I best remember Bud Black the player as a member of the Giants and Indians, although I do have some cards of him now from his days with the Royals which, like his two games for Seattle as a rookie, were before I got into baseball. One team I don't really associate with him is the Blue Jays; probably because he was only a member of the team for a couple weeks.
The middle of September isn't a time one generally associates with trades. As this Bluebird Banter article from 2012 points out, there have only been eight such trades in Blue Jays history, and this was the only one made to bolster a playoff push. While Black was amidst a good season and would be an upgrade in the fifth spot of the rotation for two crucial games, that was not the primary reason they acquired him.
Black, at that point, had an 11-5 record against Toronto and was scheduled to pitch against the Jays a few days later. The Jays had enough rest days to only need two 5th starters after the September 16, so Black was placed first in the bullpen, making one relief appearance, before making those two starts. He was really acquired so that the Jays didn't have to face him and for some insurance in case Jimmy Key, who was nursing a tender hamstring at the time, did not get better.
The Indians, out of the race since pitchers and catchers reported in February, were just happy to get something for the pending free agent. Toronto sent minor league pitcher Mauro Gozzo and two players to be named later. The second player, named five days later, was another pitcher, Steve Cummings. Three days after that, the Blue Jays fulfilled their obligations by sending yet another pitcher, Alex Sanchez.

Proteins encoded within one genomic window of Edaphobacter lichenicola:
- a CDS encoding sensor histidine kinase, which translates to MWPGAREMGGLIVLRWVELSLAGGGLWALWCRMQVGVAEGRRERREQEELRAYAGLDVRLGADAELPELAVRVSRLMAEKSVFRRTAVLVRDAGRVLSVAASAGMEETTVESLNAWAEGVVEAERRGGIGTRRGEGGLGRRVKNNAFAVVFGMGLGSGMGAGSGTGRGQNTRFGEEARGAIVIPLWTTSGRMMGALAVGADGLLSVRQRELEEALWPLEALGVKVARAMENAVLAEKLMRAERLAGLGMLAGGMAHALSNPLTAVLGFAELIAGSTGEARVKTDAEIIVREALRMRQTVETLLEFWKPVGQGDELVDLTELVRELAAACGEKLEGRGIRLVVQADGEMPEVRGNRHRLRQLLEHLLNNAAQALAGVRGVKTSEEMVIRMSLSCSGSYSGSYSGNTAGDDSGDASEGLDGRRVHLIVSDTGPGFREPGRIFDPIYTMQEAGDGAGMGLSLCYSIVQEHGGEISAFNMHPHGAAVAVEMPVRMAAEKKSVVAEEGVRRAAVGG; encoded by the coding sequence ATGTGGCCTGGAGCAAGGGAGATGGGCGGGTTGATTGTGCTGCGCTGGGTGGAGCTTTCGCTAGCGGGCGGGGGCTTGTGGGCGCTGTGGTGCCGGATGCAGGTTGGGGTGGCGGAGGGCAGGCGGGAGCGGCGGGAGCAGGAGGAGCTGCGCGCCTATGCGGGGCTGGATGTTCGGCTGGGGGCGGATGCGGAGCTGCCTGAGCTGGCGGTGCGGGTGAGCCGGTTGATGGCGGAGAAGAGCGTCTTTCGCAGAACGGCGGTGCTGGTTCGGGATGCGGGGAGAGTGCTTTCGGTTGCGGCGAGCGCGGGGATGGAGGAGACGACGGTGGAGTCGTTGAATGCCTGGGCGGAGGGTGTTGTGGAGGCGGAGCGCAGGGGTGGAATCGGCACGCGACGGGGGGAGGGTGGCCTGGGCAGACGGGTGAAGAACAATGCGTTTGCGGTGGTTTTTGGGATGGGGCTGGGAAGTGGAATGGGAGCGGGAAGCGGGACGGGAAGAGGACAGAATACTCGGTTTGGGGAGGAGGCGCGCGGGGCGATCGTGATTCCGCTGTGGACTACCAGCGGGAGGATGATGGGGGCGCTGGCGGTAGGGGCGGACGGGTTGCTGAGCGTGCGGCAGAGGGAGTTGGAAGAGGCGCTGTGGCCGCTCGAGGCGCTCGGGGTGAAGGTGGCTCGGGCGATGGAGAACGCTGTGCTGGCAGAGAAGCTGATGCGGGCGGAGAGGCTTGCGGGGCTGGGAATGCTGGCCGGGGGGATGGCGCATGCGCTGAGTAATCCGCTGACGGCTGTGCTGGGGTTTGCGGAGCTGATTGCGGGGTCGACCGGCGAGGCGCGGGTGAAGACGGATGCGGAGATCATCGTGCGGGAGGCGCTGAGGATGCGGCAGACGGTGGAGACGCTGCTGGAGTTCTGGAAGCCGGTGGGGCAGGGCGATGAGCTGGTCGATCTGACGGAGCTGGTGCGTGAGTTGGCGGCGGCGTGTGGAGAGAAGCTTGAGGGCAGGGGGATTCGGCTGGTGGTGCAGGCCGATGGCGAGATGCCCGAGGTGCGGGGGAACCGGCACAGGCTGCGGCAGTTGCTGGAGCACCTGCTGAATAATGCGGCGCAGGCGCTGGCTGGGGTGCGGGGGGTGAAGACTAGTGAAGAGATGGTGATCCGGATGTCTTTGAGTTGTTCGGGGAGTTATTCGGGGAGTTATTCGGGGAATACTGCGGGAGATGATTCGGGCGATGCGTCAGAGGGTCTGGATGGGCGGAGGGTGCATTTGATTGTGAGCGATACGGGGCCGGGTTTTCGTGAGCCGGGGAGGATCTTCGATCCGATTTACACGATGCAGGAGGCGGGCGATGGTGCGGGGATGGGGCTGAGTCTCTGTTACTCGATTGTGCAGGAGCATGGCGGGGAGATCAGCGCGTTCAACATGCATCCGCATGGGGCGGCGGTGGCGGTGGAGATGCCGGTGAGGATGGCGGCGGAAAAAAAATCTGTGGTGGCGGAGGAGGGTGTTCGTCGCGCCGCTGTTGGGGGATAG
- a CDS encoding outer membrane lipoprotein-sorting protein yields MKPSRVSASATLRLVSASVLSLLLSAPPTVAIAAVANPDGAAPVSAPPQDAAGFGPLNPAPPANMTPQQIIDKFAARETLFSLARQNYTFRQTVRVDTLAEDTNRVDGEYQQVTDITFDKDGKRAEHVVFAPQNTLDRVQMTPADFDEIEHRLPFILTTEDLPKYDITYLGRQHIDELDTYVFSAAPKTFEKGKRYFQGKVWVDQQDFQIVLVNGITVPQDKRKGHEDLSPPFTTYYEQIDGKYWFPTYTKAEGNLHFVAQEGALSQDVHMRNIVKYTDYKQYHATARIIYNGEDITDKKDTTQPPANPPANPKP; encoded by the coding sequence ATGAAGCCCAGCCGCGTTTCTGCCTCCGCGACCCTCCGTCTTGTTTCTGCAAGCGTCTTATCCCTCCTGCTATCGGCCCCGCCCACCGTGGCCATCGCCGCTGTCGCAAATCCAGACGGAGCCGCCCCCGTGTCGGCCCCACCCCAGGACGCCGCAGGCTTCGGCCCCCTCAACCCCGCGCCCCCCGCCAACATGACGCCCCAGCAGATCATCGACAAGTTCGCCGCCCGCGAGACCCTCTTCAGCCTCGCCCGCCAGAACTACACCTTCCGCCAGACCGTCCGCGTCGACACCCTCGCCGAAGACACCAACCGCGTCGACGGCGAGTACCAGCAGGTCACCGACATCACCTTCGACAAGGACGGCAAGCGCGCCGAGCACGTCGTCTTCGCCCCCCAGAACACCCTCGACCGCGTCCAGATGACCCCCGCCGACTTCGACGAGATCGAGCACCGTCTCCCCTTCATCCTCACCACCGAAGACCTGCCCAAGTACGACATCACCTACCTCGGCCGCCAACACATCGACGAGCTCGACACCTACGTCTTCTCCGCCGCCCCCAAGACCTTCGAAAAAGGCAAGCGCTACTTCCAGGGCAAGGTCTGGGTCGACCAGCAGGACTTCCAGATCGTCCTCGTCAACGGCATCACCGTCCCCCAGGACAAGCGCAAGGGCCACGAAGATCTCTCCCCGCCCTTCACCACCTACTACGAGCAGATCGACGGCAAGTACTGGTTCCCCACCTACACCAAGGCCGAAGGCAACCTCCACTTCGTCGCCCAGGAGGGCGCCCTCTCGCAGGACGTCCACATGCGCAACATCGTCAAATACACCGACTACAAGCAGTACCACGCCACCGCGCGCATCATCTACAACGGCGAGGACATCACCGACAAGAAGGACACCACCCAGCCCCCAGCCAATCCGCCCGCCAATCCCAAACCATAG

Ultimately, the trade was of little consequence for either team as Toronto lost the division to Boston despite Black pitching well, and none of the fringe pitchers panned out for Cleveland. Black went 2-1 with a 4.02 ERA in 15.2 innings over three games; five of those runs were in his one loss. As for the trio of arms he was swapped for, only one saw action in the majors after the trade. Gozzo pitched in exactly two games in each of the 1990, '91, and '92 seasons before getting a chance with the Mets, making 33 appearances between 1993 and '94, his final season.
After the season, Black signed a four-year deal with the Giants for $10,000,000 in a move that befuddled some fans and had others demanding a salary cap. That contract has been pointed to as the one that opened the floodgates for players other than stars to obtain some financial security and then some.